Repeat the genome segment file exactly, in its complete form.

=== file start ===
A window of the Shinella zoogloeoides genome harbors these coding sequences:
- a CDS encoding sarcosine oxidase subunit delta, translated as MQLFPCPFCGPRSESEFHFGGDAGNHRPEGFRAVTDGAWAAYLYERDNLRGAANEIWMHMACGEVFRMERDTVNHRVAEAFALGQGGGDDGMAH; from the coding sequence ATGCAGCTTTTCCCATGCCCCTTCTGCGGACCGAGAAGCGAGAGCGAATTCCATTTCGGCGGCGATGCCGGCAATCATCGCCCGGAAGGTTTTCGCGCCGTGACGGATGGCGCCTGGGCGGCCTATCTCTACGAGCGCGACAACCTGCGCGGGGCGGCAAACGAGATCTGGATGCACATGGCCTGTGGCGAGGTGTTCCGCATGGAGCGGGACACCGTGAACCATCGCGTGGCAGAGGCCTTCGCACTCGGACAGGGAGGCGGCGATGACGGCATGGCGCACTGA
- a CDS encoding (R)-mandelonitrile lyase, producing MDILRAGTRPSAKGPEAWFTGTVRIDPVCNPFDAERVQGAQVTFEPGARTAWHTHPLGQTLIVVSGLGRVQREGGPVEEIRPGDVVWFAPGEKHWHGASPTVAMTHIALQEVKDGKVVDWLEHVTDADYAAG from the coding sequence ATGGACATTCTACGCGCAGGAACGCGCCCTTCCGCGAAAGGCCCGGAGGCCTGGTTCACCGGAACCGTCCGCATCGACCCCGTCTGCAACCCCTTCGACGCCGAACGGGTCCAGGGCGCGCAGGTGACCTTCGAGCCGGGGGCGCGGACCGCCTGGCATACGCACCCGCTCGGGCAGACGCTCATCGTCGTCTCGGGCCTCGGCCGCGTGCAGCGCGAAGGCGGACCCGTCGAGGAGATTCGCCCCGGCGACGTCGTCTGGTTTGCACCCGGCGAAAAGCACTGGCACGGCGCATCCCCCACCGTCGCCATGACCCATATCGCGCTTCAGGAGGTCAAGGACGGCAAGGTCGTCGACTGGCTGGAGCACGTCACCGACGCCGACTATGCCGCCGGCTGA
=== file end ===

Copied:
A window of the Shinella zoogloeoides genome harbors these coding sequences:
- a CDS encoding sarcosine oxidase subunit delta, translated as MQLFPCPFCGPRSESEFHFGGDAGNHRPEGFRAVTDGAWAAYLYERDNLRGAANEIWMHMACGEVFRMERDTVNHRVAEAFALGQGGGDDGMAH; from the coding sequence ATGCAGCTTTTCCCATGCCCCTTCTGCGGACCGAGAAGCGAGAGCGAATTCCATTTCGGCGGCGATGCCGGCAATCATCGCCCGGAAGGTTTTCGCGCCGTGACGGATGGCGCCTGGGCGGCCTATCTCTACGAGCGCGACAACCTGCGCGGGGCGGCAAACGAGATCTGGATGCACATGGCCTGTGGCGAGGTGTTCCGCATGGAGCGGGACACCGTGAACCATCGCGTGGCAGAGGCCTTCGCACTCGGACAGGGAGGCGGCGATGACGGCATGGCGCACTGA
- a CDS encoding (R)-mandelonitrile lyase, producing MDILRAGTRPSAKGPEAWFTGTVRIDPVCNPFDAERVQGAQVTFEPGARTAWHTHPLGQTLIVVSGLGRVQREGGPVEEIRPGDVVWFAPGEKHWHGASPTVAMTHIALQEVKDGKVVDWLEHVTDADYAAG from the coding sequence ATGGACATTCTACGCGCAGGAACGCGCCCTTCCGCGAAAGGCCCGGAGGCCTGGTTCACCGGAACCGTCCGCATCGACCCCGTCTGCAACCCCTTCGACGCCGAACGGGTCCAGGGCGCGCAGGTGACCTTCGAGCCGGGGGCGCGGACCGCCTGGCATACGCACCCGCTCGGGCAGACGCTCATCGTCGTCTCGGGCCTCGGCCGCGTGCAGCGCGAAGGCGGACCCGTCGAGGAGATTCGCCCCGGCGACGTCGTCTGGTTTGCACCCGGCGAAAAGCACTGGCACGGCGCATCCCCCACCGTCGCCATGACCCATATCGCGCTTCAGGAGGTCAAGGACGGCAAGGTCGTCGACTGGCTGGAGCACGTCACCGACGCCGACTATGCCGCCGGCTGA